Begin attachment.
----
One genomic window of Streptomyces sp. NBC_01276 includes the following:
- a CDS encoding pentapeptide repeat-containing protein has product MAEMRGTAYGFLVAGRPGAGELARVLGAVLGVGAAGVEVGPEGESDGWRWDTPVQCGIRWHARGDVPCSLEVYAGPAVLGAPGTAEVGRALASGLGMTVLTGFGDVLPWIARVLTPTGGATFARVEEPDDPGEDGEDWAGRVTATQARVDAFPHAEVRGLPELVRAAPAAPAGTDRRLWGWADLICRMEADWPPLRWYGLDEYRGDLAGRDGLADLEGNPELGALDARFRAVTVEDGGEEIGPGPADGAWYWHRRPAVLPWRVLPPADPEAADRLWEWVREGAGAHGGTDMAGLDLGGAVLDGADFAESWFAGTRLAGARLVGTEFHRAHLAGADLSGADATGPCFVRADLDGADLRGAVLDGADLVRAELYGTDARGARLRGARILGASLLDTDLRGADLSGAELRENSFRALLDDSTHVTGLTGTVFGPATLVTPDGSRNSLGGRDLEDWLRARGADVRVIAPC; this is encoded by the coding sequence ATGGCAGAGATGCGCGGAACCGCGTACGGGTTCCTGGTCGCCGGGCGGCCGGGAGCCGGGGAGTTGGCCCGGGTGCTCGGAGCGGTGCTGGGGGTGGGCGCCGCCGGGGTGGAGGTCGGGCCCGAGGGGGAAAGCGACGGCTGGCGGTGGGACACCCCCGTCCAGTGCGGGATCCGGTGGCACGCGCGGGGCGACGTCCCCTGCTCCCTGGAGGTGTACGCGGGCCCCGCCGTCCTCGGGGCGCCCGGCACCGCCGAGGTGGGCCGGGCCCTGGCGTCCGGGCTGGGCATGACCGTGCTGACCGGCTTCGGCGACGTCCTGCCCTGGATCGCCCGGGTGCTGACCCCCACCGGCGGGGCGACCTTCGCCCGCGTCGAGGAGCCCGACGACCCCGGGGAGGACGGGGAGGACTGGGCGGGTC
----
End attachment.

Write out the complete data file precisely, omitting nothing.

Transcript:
One genomic window of Streptomyces sp. NBC_01276 includes the following:
- a CDS encoding pentapeptide repeat-containing protein has product MAEMRGTAYGFLVAGRPGAGELARVLGAVLGVGAAGVEVGPEGESDGWRWDTPVQCGIRWHARGDVPCSLEVYAGPAVLGAPGTAEVGRALASGLGMTVLTGFGDVLPWIARVLTPTGGATFARVEEPDDPGEDGEDWAGRVTATQARVDAFPHAEVRGLPELVRAAPAAPAGTDRRLWGWADLICRMEADWPPLRWYGLDEYRGDLAGRDGLADLEGNPELGALDARFRAVTVEDGGEEIGPGPADGAWYWHRRPAVLPWRVLPPADPEAADRLWEWVREGAGAHGGTDMAGLDLGGAVLDGADFAESWFAGTRLAGARLVGTEFHRAHLAGADLSGADATGPCFVRADLDGADLRGAVLDGADLVRAELYGTDARGARLRGARILGASLLDTDLRGADLSGAELRENSFRALLDDSTHVTGLTGTVFGPATLVTPDGSRNSLGGRDLEDWLRARGADVRVIAPC; this is encoded by the coding sequence ATGGCAGAGATGCGCGGAACCGCGTACGGGTTCCTGGTCGCCGGGCGGCCGGGAGCCGGGGAGTTGGCCCGGGTGCTCGGAGCGGTGCTGGGGGTGGGCGCCGCCGGGGTGGAGGTCGGGCCCGAGGGGGAAAGCGACGGCTGGCGGTGGGACACCCCCGTCCAGTGCGGGATCCGGTGGCACGCGCGGGGCGACGTCCCCTGCTCCCTGGAGGTGTACGCGGGCCCCGCCGTCCTCGGGGCGCCCGGCACCGCCGAGGTGGGCCGGGCCCTGGCGTCCGGGCTGGGCATGACCGTGCTGACCGGCTTCGGCGACGTCCTGCCCTGGATCGCCCGGGTGCTGACCCCCACCGGCGGGGCGACCTTCGCCCGCGTCGAGGAGCCCGACGACCCCGGGGAGGACGGGGAGGACTGGGCGGGTC